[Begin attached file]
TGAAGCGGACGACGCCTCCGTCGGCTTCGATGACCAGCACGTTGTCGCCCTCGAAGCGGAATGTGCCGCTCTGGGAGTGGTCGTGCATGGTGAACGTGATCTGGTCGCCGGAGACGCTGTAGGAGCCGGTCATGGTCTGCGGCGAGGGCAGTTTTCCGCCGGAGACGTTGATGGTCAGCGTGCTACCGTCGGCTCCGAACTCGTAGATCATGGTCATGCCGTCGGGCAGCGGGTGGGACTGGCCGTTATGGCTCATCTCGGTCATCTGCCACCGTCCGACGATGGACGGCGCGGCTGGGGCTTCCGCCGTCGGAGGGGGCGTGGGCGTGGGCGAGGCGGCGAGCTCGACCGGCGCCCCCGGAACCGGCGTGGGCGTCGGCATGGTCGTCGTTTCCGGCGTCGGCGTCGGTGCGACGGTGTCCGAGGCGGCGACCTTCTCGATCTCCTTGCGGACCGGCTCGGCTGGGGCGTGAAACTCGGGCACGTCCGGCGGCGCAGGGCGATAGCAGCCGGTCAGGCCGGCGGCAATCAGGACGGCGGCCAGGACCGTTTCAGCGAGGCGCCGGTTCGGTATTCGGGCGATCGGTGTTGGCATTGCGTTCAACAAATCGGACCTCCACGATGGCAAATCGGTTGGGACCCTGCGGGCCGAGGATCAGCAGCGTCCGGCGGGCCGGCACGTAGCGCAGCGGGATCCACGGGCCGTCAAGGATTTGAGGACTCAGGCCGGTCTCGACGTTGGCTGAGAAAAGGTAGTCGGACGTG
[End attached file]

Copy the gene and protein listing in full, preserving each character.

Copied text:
TGAAGCGGACGACGCCTCCGTCGGCTTCGATGACCAGCACGTTGTCGCCCTCGAAGCGGAATGTGCCGCTCTGGGAGTGGTCGTGCATGGTGAACGTGATCTGGTCGCCGGAGACGCTGTAGGAGCCGGTCATGGTCTGCGGCGAGGGCAGTTTTCCGCCGGAGACGTTGATGGTCAGCGTGCTACCGTCGGCTCCGAACTCGTAGATCATGGTCATGCCGTCGGGCAGCGGGTGGGACTGGCCGTTATGGCTCATCTCGGTCATCTGCCACCGTCCGACGATGGACGGCGCGGCTGGGGCTTCCGCCGTCGGAGGGGGCGTGGGCGTGGGCGAGGCGGCGAGCTCGACCGGCGCCCCCGGAACCGGCGTGGGCGTCGGCATGGTCGTCGTTTCCGGCGTCGGCGTCGGTGCGACGGTGTCCGAGGCGGCGACCTTCTCGATCTCCTTGCGGACCGGCTCGGCTGGGGCGTGAAACTCGGGCACGTCCGGCGGCGCAGGGCGATAGCAGCCGGTCAGGCCGGCGGCAATCAGGACGGCGGCCAGGACCGTTTCAGCGAGGCGCCGGTTCGGTATTCGGGCGATCGGTGTTGGCATTGCGTTCAACAAATCGGACCTCCACGATGGCAAATCGGTTGGGACCCTGCGGGCCGAGGATCAGCAGCGTCCGGCGGGCCGGCACGTAGCGCAGCGGGATCCACGGGCCGTCAAGGATTTGAGGACTCAGGCCGGTCTCGACGTTGGCTGAGAAAAGGTAGTCGGACGTG